Unidentified gunmen in Libya attacked the Russian Embassy in the capital of Tripoli Wednesday. About 60 protesters reportedly stormed the compound and some climbed walls attempting to force entry. Gunmen shot at the embassy. One of the attackers was reportedly killed by random gunfire and four others were wounded. According to the Russian Foreign Ministry the compound was secured by guards and none of the embassy's staff was injured. The attack came after reports that a Russian woman had killed a Libyan Air Force pilot and then sought refuge in the Russian Embassy. Libyan officials say they believe the attack was in response, and that the crowd was looking for the woman. Libyan authorities have detained the Russian woman, claiming she killed the pilot.
A team of chemical weapons inspectors has begun its second day of work leaving from a hotel in central Damascus toward an undisclosed location. The inspectors aim to end the Syrian regime's ability to manufacture chemical weapons by November 1, and destroy Syria's chemical weapons arsenal by mid-2014. Syrian government forces have surrounded the town of Moadhamiya, one of the Damascus suburbs hit by a chemical weapons attack in August, seemingly to block travel and cut off access to food for about 12,000 people, mostly civilians, but including some rebel fighters. In a statement Wednesday, the U.N. Security Council expressed alarm over the "rapid deterioration" of the humanitarian conditions in Syria and demanded access to the nearly six million people displaced and trapped by the "unacceptable and escalating level of violence." Meanwhile, Six rebel groups released a statement late Wednesday calling for a cease-fire between two major rebel factions in the northern town of Azaz, near the border with Turkey. The statement urged for the al Qaeda affiliate the Islamic State in Iraq and the Levant and the Free Syrian Army's Northern Storm Brigade to settle their differences in an Islamic court.
- U.S. Secretary of State John Kerry said the United States hopes to engage with Iran, but is not taking anything at face value as Tehran must take actions to prove it is willing to negotiate on its nuclear development program.
- EU Foreign Policy Chief Catherine Ashton is meeting with Muslim Brotherhood leaders in Egypt in part of a three-day visit pushing for reconciliation and an end to the political crisis.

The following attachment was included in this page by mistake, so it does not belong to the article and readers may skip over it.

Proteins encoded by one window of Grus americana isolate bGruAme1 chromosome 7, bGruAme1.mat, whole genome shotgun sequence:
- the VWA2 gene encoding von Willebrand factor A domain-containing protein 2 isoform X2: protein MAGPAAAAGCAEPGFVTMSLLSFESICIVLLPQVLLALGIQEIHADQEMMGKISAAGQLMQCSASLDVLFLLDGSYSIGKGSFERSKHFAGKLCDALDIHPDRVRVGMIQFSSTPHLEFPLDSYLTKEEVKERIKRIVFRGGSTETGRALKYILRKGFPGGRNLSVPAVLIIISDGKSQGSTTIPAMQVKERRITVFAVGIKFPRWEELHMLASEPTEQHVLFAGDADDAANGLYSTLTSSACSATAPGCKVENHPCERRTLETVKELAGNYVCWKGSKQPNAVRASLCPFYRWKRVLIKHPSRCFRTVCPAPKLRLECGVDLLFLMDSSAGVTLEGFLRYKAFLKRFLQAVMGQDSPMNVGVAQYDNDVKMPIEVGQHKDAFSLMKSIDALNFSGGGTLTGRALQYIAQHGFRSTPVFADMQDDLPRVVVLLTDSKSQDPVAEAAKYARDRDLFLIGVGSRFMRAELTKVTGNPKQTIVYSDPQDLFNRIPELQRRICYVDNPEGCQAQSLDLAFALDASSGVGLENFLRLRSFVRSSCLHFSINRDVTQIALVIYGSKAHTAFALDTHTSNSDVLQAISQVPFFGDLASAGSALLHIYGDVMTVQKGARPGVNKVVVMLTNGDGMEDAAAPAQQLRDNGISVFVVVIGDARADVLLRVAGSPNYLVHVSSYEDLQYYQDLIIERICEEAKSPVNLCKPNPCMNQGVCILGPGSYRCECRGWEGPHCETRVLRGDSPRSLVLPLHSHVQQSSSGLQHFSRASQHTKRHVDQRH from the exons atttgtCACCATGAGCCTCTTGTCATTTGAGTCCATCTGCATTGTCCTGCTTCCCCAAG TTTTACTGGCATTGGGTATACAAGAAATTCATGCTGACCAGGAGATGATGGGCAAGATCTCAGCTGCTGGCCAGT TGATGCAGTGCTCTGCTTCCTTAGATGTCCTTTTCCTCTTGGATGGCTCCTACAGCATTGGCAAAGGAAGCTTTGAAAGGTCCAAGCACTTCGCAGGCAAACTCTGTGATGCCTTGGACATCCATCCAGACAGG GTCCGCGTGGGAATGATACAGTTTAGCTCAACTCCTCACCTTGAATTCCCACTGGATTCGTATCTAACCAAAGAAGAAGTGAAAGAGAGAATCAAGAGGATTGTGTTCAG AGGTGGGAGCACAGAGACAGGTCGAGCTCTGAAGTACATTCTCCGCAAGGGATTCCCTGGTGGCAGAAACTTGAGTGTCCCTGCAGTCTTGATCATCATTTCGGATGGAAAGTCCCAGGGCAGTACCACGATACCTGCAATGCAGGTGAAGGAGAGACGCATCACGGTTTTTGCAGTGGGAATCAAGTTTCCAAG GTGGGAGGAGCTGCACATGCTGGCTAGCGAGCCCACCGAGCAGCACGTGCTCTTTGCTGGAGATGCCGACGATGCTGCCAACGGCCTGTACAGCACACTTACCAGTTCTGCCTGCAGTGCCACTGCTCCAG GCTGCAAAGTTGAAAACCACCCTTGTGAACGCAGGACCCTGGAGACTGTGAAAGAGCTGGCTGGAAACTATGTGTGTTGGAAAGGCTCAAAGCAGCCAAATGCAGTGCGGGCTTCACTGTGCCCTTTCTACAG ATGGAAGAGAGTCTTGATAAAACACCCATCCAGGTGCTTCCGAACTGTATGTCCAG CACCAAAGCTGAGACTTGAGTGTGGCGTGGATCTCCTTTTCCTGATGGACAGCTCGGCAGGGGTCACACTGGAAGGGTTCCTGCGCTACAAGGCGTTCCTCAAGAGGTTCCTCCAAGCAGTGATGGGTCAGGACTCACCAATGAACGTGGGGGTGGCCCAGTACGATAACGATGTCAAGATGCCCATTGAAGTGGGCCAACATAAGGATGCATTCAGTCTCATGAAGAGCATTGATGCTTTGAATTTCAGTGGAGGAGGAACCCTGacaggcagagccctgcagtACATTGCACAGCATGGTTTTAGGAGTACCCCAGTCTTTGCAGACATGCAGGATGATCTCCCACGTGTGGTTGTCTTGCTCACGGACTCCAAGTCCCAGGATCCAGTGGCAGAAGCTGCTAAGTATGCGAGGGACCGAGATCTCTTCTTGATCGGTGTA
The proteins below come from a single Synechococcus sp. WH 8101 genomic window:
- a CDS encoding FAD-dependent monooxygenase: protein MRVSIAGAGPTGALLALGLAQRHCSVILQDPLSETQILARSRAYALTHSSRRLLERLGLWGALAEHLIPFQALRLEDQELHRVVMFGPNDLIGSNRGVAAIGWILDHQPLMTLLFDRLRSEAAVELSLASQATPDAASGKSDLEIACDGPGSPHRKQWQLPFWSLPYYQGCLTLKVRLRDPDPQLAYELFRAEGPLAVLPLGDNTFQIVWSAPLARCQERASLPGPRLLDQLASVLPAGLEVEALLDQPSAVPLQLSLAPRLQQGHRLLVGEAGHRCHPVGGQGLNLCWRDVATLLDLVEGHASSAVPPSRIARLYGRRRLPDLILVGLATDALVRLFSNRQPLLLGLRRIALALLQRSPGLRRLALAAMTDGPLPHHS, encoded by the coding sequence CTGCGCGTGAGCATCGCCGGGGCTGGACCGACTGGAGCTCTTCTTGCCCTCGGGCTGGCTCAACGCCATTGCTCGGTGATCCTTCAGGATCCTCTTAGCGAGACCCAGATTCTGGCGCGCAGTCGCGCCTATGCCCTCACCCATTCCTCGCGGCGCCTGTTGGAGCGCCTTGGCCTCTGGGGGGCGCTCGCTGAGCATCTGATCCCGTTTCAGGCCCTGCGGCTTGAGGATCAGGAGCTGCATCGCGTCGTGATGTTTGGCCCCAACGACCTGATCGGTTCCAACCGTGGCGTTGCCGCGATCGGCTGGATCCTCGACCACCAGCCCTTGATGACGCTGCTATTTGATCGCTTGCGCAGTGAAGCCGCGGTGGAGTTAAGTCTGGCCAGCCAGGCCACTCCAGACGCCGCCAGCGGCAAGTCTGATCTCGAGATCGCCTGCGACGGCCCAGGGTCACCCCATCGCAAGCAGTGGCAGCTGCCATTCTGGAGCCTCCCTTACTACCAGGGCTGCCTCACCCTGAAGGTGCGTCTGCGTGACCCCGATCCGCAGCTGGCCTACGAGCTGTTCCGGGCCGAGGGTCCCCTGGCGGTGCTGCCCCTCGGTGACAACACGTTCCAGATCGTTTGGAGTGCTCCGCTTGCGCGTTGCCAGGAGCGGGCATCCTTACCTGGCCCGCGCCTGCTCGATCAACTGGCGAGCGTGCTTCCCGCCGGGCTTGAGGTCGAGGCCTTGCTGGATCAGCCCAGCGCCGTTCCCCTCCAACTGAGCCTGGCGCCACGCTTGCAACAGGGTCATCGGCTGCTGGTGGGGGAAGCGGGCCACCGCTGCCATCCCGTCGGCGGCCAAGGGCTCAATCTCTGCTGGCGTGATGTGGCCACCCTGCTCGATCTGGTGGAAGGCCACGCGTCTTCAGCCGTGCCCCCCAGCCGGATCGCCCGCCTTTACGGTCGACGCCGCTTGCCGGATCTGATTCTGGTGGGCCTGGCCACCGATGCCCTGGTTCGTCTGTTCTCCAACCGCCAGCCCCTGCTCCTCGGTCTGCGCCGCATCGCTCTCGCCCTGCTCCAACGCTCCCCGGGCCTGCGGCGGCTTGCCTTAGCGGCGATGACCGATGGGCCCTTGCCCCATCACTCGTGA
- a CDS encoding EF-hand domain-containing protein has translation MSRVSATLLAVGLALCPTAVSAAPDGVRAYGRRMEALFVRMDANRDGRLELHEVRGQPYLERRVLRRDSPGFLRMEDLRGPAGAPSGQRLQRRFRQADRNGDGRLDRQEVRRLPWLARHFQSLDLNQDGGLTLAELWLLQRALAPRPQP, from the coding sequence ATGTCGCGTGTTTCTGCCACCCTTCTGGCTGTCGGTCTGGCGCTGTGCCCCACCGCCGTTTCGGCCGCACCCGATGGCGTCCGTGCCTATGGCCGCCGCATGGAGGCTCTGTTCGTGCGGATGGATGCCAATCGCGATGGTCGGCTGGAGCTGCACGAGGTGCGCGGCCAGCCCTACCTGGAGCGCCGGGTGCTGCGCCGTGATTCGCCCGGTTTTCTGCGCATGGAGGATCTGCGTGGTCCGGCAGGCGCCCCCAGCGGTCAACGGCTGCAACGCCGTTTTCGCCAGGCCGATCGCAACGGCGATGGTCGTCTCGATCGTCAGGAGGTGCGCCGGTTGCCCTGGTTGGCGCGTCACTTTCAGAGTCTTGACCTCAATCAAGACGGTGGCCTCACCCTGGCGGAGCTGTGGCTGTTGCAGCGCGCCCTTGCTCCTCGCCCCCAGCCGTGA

- In a meeting this week, FIFA's executive committee is slated to debate a contentious proposal to move the Qatar 2022 World Cup to avoid extreme heat, but will not likely come to a final decision.
- According to a rights group, prominent Saudi activist and lawyer Waleed Abu al-Khair has been arrested after holding political meetings and discussion forums on Saudi affairs.
- Egypt's cabinet approved a draft law Wednesday that would make insulting the flag and refusing to stand for the national anthem illegal offenses.
Arguments and Analysis
'What Happened to Egypt's Liberals after the Coup?' (Sharif Abdel Kouddous, The Nation)
"Opposition to Morsi grew throughout his time in office, eventually stretching across nearly every sector of Egyptian society. It also had grassroots support, manifested in more than 9,000 protests and strikes during his year-long rule that culminated in calls for early presidential elections and the unprecedented June 30 mobilization.
His opponents included a broad swath of political and social movements, often characterized by conflicting ideologies and grievances. It included revolutionary activists, labor unions, human rights advocates, the Coptic Church, intransigent state institutions, former Mubarak regime members and sidelined business elites as well as the formal opposition -- the flock of non-Islamist political parties and figures routinely lumped together as 'liberals,' despite the fact that many of them have rejected any notion of political pluralism, a defining characteristic of liberalism.
The result has been a confusing, and increasingly atomized, political landscape. Of the disparate groups opposed to Morsi, some actively sought military intervention, fewer opposed any military role, while others -- like Dawoud -- stood by the military as it ousted the president, but eventually broke away in the face of mounting state violence and mass arrests of Islamists under the guise of a ‘war on terror.' "
'Netanyahu's Iran Obsession a Diversion from Palestine' (Daoud Kuttab, Al-Monitor)
"On the surface, Israeli apologists might argue that the heightened emphasis on Iran is an existential issue due to the fear that Iran is on the verge of developing a nuclear bomb, an assertion the Iranians flatly reject. The new Iranian foreign minister, Mohammad Javad Zarif, mocked Netanyahu, noting that Israelis have been claiming for 22 years that Iran is six months away from developing nuclear military capabilities.
A more logical explanation is that the obsession of Israeli leaders with Iran is a clever attempt at diverting attention from the Palestinian issue, where negotiations are not moving and where his right-wing government is reluctant to make any serious concessions.
Despite Netanyahu's claim that all six prime ministers since the Oslo Accords as well as himself are willing to make 'painful concessions,' the reality on the ground is quite different. The fact that the number of settlers has doubled since the Oslo Accords were signed is the most obvious sign that Israeli leaders actions speak much louder than their own words."
--Mary Casey & Joshua Haber
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